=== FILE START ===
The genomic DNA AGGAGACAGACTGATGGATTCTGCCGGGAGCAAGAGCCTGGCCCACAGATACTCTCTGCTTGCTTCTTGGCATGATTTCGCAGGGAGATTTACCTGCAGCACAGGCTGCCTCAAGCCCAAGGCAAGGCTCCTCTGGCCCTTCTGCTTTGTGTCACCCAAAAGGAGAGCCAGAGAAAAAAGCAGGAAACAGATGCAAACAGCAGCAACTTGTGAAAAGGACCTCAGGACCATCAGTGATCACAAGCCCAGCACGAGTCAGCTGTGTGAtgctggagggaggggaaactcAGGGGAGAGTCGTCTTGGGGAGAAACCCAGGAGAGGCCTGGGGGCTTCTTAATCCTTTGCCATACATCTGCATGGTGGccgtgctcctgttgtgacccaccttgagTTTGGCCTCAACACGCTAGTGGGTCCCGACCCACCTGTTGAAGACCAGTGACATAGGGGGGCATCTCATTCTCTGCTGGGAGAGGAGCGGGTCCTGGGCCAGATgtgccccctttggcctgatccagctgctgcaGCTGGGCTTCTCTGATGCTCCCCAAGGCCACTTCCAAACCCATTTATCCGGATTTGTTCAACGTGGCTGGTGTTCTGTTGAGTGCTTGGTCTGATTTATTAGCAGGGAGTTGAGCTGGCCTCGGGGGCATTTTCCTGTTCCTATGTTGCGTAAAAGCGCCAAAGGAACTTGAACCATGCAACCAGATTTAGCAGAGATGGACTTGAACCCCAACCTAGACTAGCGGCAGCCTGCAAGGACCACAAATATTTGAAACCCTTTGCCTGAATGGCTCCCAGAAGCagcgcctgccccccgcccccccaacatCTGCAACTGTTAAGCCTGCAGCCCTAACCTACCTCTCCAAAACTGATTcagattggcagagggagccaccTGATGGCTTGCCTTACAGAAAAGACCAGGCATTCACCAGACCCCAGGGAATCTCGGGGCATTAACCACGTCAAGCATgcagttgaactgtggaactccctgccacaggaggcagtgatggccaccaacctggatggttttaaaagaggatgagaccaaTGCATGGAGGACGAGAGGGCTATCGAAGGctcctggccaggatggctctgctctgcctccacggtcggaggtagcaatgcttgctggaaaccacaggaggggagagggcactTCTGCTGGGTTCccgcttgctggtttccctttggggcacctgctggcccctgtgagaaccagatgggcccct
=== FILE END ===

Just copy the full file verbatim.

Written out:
The genomic DNA AGGAGACAGACTGATGGATTCTGCCGGGAGCAAGAGCCTGGCCCACAGATACTCTCTGCTTGCTTCTTGGCATGATTTCGCAGGGAGATTTACCTGCAGCACAGGCTGCCTCAAGCCCAAGGCAAGGCTCCTCTGGCCCTTCTGCTTTGTGTCACCCAAAAGGAGAGCCAGAGAAAAAAGCAGGAAACAGATGCAAACAGCAGCAACTTGTGAAAAGGACCTCAGGACCATCAGTGATCACAAGCCCAGCACGAGTCAGCTGTGTGAtgctggagggaggggaaactcAGGGGAGAGTCGTCTTGGGGAGAAACCCAGGAGAGGCCTGGGGGCTTCTTAATCCTTTGCCATACATCTGCATGGTGGccgtgctcctgttgtgacccaccttgagTTTGGCCTCAACACGCTAGTGGGTCCCGACCCACCTGTTGAAGACCAGTGACATAGGGGGGCATCTCATTCTCTGCTGGGAGAGGAGCGGGTCCTGGGCCAGATgtgccccctttggcctgatccagctgctgcaGCTGGGCTTCTCTGATGCTCCCCAAGGCCACTTCCAAACCCATTTATCCGGATTTGTTCAACGTGGCTGGTGTTCTGTTGAGTGCTTGGTCTGATTTATTAGCAGGGAGTTGAGCTGGCCTCGGGGGCATTTTCCTGTTCCTATGTTGCGTAAAAGCGCCAAAGGAACTTGAACCATGCAACCAGATTTAGCAGAGATGGACTTGAACCCCAACCTAGACTAGCGGCAGCCTGCAAGGACCACAAATATTTGAAACCCTTTGCCTGAATGGCTCCCAGAAGCagcgcctgccccccgcccccccaacatCTGCAACTGTTAAGCCTGCAGCCCTAACCTACCTCTCCAAAACTGATTcagattggcagagggagccaccTGATGGCTTGCCTTACAGAAAAGACCAGGCATTCACCAGACCCCAGGGAATCTCGGGGCATTAACCACGTCAAGCATgcagttgaactgtggaactccctgccacaggaggcagtgatggccaccaacctggatggttttaaaagaggatgagaccaaTGCATGGAGGACGAGAGGGCTATCGAAGGctcctggccaggatggctctgctctgcctccacggtcggaggtagcaatgcttgctggaaaccacaggaggggagagggcactTCTGCTGGGTTCccgcttgctggtttccctttggggcacctgctggcccctgtgagaaccagatgggcccct